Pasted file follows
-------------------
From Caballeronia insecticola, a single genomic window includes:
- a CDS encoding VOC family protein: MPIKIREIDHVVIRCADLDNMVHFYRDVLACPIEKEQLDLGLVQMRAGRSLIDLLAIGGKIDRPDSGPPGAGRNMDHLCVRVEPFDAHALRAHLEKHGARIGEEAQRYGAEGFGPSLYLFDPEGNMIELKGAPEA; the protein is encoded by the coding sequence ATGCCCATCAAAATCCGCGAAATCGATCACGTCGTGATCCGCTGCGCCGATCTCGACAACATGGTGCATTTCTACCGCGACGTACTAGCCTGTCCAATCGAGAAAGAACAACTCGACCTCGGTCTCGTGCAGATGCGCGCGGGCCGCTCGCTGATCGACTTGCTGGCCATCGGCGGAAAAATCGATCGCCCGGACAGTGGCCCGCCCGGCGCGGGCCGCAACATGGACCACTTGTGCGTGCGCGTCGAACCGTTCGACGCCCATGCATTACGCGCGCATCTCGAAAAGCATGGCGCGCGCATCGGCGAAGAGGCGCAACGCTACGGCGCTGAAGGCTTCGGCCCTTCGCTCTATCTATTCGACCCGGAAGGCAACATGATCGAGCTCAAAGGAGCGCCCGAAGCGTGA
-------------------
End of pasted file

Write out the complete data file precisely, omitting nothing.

From Caballeronia insecticola, a single genomic window includes:
- a CDS encoding VOC family protein: MPIKIREIDHVVIRCADLDNMVHFYRDVLACPIEKEQLDLGLVQMRAGRSLIDLLAIGGKIDRPDSGPPGAGRNMDHLCVRVEPFDAHALRAHLEKHGARIGEEAQRYGAEGFGPSLYLFDPEGNMIELKGAPEA; the protein is encoded by the coding sequence ATGCCCATCAAAATCCGCGAAATCGATCACGTCGTGATCCGCTGCGCCGATCTCGACAACATGGTGCATTTCTACCGCGACGTACTAGCCTGTCCAATCGAGAAAGAACAACTCGACCTCGGTCTCGTGCAGATGCGCGCGGGCCGCTCGCTGATCGACTTGCTGGCCATCGGCGGAAAAATCGATCGCCCGGACAGTGGCCCGCCCGGCGCGGGCCGCAACATGGACCACTTGTGCGTGCGCGTCGAACCGTTCGACGCCCATGCATTACGCGCGCATCTCGAAAAGCATGGCGCGCGCATCGGCGAAGAGGCGCAACGCTACGGCGCTGAAGGCTTCGGCCCTTCGCTCTATCTATTCGACCCGGAAGGCAACATGATCGAGCTCAAAGGAGCGCCCGAAGCGTGA